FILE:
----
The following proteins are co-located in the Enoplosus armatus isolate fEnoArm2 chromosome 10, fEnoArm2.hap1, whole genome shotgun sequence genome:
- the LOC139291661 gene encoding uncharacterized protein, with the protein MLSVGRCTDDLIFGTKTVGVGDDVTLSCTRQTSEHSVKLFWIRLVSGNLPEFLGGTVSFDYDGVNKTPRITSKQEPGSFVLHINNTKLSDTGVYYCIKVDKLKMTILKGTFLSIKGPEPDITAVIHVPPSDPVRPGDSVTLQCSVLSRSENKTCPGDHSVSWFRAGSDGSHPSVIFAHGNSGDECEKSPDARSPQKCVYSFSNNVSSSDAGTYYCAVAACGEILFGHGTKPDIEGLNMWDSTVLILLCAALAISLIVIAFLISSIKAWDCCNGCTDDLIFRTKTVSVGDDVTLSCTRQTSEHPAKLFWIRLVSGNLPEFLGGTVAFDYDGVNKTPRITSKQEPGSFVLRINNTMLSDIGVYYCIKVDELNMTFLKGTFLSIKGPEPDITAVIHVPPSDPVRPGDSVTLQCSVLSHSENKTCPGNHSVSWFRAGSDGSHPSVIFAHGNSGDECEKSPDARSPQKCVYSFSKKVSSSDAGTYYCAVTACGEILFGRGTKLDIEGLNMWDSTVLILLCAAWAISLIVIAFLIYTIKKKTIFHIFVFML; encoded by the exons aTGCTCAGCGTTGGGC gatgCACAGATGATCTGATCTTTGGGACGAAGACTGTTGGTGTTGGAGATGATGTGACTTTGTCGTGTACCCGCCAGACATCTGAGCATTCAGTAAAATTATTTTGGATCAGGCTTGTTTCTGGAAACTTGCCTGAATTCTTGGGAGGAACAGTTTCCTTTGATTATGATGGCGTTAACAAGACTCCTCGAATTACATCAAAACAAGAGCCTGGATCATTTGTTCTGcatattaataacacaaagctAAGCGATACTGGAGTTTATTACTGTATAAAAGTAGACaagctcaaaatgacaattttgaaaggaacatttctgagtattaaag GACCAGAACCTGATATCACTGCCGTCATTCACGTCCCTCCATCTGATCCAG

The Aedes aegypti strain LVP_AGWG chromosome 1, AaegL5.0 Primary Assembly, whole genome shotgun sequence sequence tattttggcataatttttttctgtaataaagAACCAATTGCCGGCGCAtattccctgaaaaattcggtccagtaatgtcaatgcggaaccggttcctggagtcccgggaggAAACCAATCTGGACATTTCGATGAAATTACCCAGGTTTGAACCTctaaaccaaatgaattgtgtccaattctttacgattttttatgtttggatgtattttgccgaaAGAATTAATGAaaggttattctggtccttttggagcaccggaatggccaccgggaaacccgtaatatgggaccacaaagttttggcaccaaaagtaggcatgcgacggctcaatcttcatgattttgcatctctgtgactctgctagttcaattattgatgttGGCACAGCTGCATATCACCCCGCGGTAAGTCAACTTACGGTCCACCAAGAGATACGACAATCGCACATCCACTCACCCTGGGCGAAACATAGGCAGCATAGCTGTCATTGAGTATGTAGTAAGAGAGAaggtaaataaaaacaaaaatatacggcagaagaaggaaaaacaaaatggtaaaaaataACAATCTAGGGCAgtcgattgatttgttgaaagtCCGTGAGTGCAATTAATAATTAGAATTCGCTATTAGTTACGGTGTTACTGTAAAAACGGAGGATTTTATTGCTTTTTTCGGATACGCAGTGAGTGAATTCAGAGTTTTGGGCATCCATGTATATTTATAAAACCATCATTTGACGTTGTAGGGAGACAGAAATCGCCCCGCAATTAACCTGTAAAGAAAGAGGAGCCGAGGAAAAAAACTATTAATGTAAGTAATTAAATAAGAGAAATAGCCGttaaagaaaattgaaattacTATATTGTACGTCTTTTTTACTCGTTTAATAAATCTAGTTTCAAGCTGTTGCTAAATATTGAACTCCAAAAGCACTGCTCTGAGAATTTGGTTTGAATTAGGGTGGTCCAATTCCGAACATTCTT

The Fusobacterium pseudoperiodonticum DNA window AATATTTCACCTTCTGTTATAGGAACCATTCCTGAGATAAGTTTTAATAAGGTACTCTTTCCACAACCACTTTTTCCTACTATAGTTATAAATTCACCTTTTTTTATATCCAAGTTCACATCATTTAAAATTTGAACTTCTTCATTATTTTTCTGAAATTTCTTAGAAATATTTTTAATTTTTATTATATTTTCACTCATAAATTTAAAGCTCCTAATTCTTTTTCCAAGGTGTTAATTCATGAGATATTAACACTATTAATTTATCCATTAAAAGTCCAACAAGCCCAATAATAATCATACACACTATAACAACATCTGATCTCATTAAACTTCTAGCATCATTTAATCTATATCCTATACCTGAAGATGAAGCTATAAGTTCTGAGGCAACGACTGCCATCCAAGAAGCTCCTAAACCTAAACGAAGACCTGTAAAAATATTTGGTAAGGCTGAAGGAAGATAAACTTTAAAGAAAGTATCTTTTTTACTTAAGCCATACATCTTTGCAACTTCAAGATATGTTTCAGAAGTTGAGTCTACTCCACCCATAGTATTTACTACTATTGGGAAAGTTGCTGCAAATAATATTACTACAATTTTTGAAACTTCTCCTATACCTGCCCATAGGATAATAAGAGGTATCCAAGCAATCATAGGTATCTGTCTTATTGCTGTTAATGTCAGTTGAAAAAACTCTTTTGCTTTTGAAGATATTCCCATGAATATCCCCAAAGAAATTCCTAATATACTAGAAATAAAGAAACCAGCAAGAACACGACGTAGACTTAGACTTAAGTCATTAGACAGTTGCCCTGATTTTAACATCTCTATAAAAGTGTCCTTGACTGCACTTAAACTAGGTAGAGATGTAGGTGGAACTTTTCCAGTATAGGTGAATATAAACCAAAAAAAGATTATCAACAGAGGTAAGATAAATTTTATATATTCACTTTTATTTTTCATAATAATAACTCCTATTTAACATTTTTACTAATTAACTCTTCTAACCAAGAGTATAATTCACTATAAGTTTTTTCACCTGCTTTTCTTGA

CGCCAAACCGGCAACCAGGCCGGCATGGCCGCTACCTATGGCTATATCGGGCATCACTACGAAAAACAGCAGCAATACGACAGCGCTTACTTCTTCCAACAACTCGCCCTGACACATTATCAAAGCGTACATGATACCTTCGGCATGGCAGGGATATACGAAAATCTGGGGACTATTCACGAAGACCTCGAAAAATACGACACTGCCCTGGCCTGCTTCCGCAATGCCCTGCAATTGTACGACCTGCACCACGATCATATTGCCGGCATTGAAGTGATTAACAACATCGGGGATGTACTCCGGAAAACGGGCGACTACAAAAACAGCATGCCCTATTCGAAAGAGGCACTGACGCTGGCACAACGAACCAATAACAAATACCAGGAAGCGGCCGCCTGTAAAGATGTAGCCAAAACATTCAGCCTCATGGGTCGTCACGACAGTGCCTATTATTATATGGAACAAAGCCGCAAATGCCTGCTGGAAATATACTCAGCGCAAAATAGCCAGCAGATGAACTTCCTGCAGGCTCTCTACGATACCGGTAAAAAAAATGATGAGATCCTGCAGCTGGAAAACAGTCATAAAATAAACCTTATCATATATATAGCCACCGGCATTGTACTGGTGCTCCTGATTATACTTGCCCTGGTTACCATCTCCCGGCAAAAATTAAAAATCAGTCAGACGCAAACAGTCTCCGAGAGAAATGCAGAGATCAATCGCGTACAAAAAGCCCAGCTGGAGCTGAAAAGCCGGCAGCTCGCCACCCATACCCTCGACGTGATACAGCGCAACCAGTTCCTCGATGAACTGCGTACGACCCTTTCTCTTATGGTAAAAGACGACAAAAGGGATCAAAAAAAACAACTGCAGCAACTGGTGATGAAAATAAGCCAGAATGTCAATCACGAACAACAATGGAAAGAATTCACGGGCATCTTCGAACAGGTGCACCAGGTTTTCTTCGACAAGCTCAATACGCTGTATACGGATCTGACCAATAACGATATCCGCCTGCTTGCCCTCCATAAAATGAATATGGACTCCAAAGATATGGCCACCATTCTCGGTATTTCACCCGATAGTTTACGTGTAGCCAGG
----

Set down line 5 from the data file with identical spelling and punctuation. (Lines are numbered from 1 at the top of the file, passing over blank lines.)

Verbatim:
CGCCAAACCGGCAACCAGGCCGGCATGGCCGCTACCTATGGCTATATCGGGCATCACTACGAAAAACAGCAGCAATACGACAGCGCTTACTTCTTCCAACAACTCGCCCTGACACATTATCAAAGCGTACATGATACCTTCGGCATGGCAGGGATATACGAAAATCTGGGGACTATTCACGAAGACCTCGAAAAATACGACACTGCCCTGGCCTGCTTCCGCAATGCCCTGCAATTGTACGACCTGCACCACGATCATATTGCCGGCATTGAAGTGATTAACAACATCGGGGATGTACTCCGGAAAACGGGCGACTACAAAAACAGCATGCCCTATTCGAAAGAGGCACTGACGCTGGCACAACGAACCAATAACAAATACCAGGAAGCGGCCGCCTGTAAAGATGTAGCCAAAACATTCAGCCTCATGGGTCGTCACGACAGTGCCTATTATTATATGGAACAAAGCCGCAAATGCCTGCTGGAAATATACTCAGCGCAAAATAGCCAGCAGATGAACTTCCTGCAGGCTCTCTACGATACCGGTAAAAAAAATGATGAGATCCTGCAGCTGGAAAACAGTCATAAAATAAACCTTATCATATATATAGCCACCGGCATTGTACTGGTGCTCCTGATTATACTTGCCCTGGTTACCATCTCCCGGCAAAAATTAAAAATCAGTCAGACGCAAACAGTCTCCGAGAGAAATGCAGAGATCAATCGCGTACAAAAAGCCCAGCTGGAGCTGAAAAGCCGGCAGCTCGCCACCCATACCCTCGACGTGATACAGCGCAACCAGTTCCTCGATGAACTGCGTACGACCCTTTCTCTTATGGTAAAAGACGACAAAAGGGATCAAAAAAAACAACTGCAGCAACTGGTGATGAAAATAAGCCAGAATGTCAATCACGAACAACAATGGAAAGAATTCACGGGCATCTTCGAACAGGTGCACCAGGTTTTCTTCGACAAGCTCAATACGCTGTATACGGATCTGACCAATAACGATATCCGCCTGCTTGCCCTCCATAAAATGAATATGGACTCCAAAGATATGGCCACCATTCTCGGTATTTCACCCGATAGTTTACGTGTAGCCAGG